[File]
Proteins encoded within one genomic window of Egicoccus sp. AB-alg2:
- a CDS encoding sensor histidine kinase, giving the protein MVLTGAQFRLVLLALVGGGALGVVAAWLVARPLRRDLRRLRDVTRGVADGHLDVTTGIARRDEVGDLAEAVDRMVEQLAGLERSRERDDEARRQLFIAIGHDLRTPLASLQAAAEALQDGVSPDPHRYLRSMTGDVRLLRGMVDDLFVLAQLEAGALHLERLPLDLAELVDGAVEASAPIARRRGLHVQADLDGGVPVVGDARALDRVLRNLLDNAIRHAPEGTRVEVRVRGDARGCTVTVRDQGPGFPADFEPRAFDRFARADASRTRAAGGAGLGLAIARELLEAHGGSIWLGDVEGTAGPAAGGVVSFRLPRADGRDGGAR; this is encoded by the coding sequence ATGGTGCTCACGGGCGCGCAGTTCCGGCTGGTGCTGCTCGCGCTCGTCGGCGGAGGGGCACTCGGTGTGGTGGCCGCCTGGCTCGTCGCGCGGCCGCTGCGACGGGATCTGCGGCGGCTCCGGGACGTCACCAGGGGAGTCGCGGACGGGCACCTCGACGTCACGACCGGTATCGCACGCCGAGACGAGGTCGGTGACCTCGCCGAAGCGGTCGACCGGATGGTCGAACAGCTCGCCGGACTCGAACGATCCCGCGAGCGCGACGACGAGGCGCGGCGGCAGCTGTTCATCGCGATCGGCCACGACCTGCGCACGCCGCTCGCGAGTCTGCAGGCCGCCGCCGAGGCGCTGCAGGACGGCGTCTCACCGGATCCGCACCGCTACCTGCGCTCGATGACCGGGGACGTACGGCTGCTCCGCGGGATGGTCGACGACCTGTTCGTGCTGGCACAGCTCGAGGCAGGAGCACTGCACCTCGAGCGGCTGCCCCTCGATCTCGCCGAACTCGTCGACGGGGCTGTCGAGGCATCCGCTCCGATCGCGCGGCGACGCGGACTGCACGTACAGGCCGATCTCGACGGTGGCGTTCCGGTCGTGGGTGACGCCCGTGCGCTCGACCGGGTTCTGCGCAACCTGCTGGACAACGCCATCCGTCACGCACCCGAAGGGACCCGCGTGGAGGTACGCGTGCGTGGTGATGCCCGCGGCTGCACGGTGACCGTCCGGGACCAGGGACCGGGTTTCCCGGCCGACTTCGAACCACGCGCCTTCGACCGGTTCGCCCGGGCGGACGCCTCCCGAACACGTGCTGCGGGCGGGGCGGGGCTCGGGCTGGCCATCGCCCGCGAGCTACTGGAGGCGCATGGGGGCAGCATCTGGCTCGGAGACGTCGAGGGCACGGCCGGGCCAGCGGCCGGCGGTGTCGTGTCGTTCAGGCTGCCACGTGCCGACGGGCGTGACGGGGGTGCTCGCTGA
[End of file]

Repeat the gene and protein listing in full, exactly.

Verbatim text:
Proteins encoded within one genomic window of Egicoccus sp. AB-alg2:
- a CDS encoding sensor histidine kinase, giving the protein MVLTGAQFRLVLLALVGGGALGVVAAWLVARPLRRDLRRLRDVTRGVADGHLDVTTGIARRDEVGDLAEAVDRMVEQLAGLERSRERDDEARRQLFIAIGHDLRTPLASLQAAAEALQDGVSPDPHRYLRSMTGDVRLLRGMVDDLFVLAQLEAGALHLERLPLDLAELVDGAVEASAPIARRRGLHVQADLDGGVPVVGDARALDRVLRNLLDNAIRHAPEGTRVEVRVRGDARGCTVTVRDQGPGFPADFEPRAFDRFARADASRTRAAGGAGLGLAIARELLEAHGGSIWLGDVEGTAGPAAGGVVSFRLPRADGRDGGAR; this is encoded by the coding sequence ATGGTGCTCACGGGCGCGCAGTTCCGGCTGGTGCTGCTCGCGCTCGTCGGCGGAGGGGCACTCGGTGTGGTGGCCGCCTGGCTCGTCGCGCGGCCGCTGCGACGGGATCTGCGGCGGCTCCGGGACGTCACCAGGGGAGTCGCGGACGGGCACCTCGACGTCACGACCGGTATCGCACGCCGAGACGAGGTCGGTGACCTCGCCGAAGCGGTCGACCGGATGGTCGAACAGCTCGCCGGACTCGAACGATCCCGCGAGCGCGACGACGAGGCGCGGCGGCAGCTGTTCATCGCGATCGGCCACGACCTGCGCACGCCGCTCGCGAGTCTGCAGGCCGCCGCCGAGGCGCTGCAGGACGGCGTCTCACCGGATCCGCACCGCTACCTGCGCTCGATGACCGGGGACGTACGGCTGCTCCGCGGGATGGTCGACGACCTGTTCGTGCTGGCACAGCTCGAGGCAGGAGCACTGCACCTCGAGCGGCTGCCCCTCGATCTCGCCGAACTCGTCGACGGGGCTGTCGAGGCATCCGCTCCGATCGCGCGGCGACGCGGACTGCACGTACAGGCCGATCTCGACGGTGGCGTTCCGGTCGTGGGTGACGCCCGTGCGCTCGACCGGGTTCTGCGCAACCTGCTGGACAACGCCATCCGTCACGCACCCGAAGGGACCCGCGTGGAGGTACGCGTGCGTGGTGATGCCCGCGGCTGCACGGTGACCGTCCGGGACCAGGGACCGGGTTTCCCGGCCGACTTCGAACCACGCGCCTTCGACCGGTTCGCCCGGGCGGACGCCTCCCGAACACGTGCTGCGGGCGGGGCGGGGCTCGGGCTGGCCATCGCCCGCGAGCTACTGGAGGCGCATGGGGGCAGCATCTGGCTCGGAGACGTCGAGGGCACGGCCGGGCCAGCGGCCGGCGGTGTCGTGTCGTTCAGGCTGCCACGTGCCGACGGGCGTGACGGGGGTGCTCGCTGA